George had a lot to say and I really enjoyed chatting with him. He does an ultra about once a fortnight. He’s done quite a few events here in SA which is why I initially thought he was a local! We would end up running together for most of the first half of the race. He, like me, was having his buddy runner, Beck, meet him at CP3. He said that this was all he was focusing on – just get to CP3, that’s the end of one race, and then the race begins again! George hadn’t met Beck before. I hadn’t exactly met her but I’d heard her speak at a Trail Running SA social night about her experiences doing ultras around the world including iconic events like Western States 100 and Ultra-Trail Mont Blanc. I told George he’d be in excellent hands!
After the road climb there was a challenging trail climbing section including a lot of stairs before I reached CP2. This was also the finish of the 35k event. Tina had finished 2nd and Annie 3rd, apparently there was a race to the finish between Annie and Flic for 3rd place! I also saw Kate and James, who had both started at 6 and reported things were going well! I refilled my Gatorade, raided my drop bag for snacks, had a Coke and replaced my sunscreen – the next section was 22k and would take a good few hours. The time as I left CP2 was around 4:15 – about 20 minutes slower than last year (although I didn’t know that at the time!)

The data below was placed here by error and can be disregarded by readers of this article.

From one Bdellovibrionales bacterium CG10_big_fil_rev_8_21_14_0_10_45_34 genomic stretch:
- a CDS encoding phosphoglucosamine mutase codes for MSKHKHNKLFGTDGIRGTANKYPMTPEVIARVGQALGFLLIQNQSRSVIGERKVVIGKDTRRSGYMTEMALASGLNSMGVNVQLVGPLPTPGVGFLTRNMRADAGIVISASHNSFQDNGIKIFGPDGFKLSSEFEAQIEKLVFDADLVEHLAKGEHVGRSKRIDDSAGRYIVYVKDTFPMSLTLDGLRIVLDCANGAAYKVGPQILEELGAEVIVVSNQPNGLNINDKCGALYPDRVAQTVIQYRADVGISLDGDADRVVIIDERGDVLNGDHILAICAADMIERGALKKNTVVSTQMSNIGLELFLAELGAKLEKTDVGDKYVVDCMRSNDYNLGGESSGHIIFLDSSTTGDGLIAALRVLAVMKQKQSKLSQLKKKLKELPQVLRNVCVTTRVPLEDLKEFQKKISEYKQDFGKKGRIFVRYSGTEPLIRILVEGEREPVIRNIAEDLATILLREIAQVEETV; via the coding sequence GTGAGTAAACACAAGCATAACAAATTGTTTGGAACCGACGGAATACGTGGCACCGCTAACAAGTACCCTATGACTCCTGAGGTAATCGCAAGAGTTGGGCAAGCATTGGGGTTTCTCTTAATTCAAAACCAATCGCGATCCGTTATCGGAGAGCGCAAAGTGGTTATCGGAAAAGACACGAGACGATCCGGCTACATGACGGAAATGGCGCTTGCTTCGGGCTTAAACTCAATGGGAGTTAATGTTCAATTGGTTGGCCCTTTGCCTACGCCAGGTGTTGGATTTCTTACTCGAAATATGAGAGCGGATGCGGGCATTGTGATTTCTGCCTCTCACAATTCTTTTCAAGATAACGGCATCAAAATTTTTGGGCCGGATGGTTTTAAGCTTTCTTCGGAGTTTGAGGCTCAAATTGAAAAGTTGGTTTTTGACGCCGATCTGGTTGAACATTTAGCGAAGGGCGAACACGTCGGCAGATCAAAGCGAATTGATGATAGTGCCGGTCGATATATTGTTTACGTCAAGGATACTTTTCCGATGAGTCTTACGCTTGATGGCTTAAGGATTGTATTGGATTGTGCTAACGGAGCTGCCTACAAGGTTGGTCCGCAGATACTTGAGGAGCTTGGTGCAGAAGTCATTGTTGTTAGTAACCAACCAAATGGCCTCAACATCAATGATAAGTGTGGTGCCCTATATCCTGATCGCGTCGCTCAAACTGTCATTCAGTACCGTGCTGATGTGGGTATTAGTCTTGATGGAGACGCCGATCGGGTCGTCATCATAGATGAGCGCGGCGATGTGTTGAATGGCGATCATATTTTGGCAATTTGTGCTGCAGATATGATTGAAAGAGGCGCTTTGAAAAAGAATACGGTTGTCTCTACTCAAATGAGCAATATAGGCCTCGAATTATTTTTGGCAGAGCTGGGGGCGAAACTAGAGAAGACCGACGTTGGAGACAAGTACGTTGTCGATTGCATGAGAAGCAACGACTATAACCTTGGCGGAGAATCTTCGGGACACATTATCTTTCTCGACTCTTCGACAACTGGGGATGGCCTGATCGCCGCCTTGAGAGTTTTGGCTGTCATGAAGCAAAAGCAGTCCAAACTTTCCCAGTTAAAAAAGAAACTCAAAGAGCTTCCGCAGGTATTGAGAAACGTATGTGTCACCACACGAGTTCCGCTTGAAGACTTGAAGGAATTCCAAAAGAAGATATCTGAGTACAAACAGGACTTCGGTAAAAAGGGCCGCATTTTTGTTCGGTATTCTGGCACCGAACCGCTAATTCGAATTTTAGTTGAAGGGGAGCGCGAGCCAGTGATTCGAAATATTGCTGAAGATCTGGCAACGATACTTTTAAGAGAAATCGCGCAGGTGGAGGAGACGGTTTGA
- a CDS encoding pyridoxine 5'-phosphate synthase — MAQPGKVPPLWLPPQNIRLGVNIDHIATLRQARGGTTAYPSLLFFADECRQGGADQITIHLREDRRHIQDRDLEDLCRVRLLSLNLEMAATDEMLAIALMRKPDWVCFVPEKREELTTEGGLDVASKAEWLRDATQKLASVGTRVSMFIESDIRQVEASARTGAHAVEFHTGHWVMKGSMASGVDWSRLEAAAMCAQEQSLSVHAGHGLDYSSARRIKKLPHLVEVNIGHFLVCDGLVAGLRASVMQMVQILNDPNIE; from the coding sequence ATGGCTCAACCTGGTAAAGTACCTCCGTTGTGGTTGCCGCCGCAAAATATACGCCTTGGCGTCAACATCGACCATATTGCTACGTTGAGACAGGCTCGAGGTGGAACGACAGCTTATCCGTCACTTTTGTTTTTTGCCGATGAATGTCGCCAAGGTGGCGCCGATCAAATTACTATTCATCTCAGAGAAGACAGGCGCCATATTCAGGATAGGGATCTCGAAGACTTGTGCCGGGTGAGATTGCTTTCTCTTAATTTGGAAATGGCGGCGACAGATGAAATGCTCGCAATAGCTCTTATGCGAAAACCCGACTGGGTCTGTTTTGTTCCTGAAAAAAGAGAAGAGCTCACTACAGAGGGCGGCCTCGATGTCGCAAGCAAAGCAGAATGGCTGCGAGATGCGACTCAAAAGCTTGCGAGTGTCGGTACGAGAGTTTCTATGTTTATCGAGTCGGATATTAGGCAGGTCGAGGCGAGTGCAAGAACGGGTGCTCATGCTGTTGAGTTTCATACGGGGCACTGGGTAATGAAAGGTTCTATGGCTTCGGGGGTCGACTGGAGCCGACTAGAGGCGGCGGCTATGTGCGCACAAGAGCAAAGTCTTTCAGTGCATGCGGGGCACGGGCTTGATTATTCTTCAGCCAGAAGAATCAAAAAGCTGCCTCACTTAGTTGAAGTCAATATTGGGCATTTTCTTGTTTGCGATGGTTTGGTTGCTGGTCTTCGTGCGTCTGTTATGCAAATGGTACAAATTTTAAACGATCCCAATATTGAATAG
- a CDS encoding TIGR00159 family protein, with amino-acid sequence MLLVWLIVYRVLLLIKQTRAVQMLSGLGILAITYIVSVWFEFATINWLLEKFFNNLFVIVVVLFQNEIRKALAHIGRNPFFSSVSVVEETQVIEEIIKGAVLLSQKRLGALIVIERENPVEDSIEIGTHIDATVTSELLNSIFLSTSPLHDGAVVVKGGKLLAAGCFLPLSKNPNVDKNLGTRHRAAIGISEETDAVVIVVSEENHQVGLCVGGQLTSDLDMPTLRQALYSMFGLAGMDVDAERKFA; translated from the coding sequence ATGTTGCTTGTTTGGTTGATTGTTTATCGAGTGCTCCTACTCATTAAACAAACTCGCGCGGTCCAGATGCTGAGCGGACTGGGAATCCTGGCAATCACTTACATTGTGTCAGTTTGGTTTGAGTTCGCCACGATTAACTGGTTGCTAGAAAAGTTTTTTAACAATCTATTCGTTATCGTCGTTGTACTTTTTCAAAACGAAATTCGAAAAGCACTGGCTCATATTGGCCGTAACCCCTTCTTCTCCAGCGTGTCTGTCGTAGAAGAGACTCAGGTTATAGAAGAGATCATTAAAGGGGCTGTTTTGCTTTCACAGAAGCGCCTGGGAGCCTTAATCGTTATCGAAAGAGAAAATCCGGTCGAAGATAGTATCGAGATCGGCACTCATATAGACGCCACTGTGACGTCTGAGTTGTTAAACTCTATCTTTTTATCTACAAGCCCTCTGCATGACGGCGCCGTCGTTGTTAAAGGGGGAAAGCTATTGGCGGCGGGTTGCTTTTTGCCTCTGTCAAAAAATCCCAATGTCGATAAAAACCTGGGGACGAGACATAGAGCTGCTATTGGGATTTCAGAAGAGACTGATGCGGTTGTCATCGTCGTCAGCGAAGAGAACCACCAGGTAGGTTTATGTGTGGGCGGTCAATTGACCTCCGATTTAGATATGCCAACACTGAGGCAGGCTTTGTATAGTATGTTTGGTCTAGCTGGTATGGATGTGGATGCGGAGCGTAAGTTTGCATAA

I was with George early in the next section and I announced to him that this was the 10k I’d marked so if there were any problems he knew who to blame! I must say Tina and I did a brilliant job – one or two of our red and white ribbons had come down overnight, and we possibly could have more clearly marked the direction where the tractor and the bed was, but other than that it was a flawless 10k. I told George, who is a devotee of the ‘runfie’ and also the ‘cowfie’, as we were doing one of the climbs in Yulti Conservation Park, to look back and see the view. He did, was suitably impressed, and then asked me to take a photo of him with the view in the background. I crouched down to get a good pic and immediately regretted my decision! Fortunately I managed to get up without too much trouble!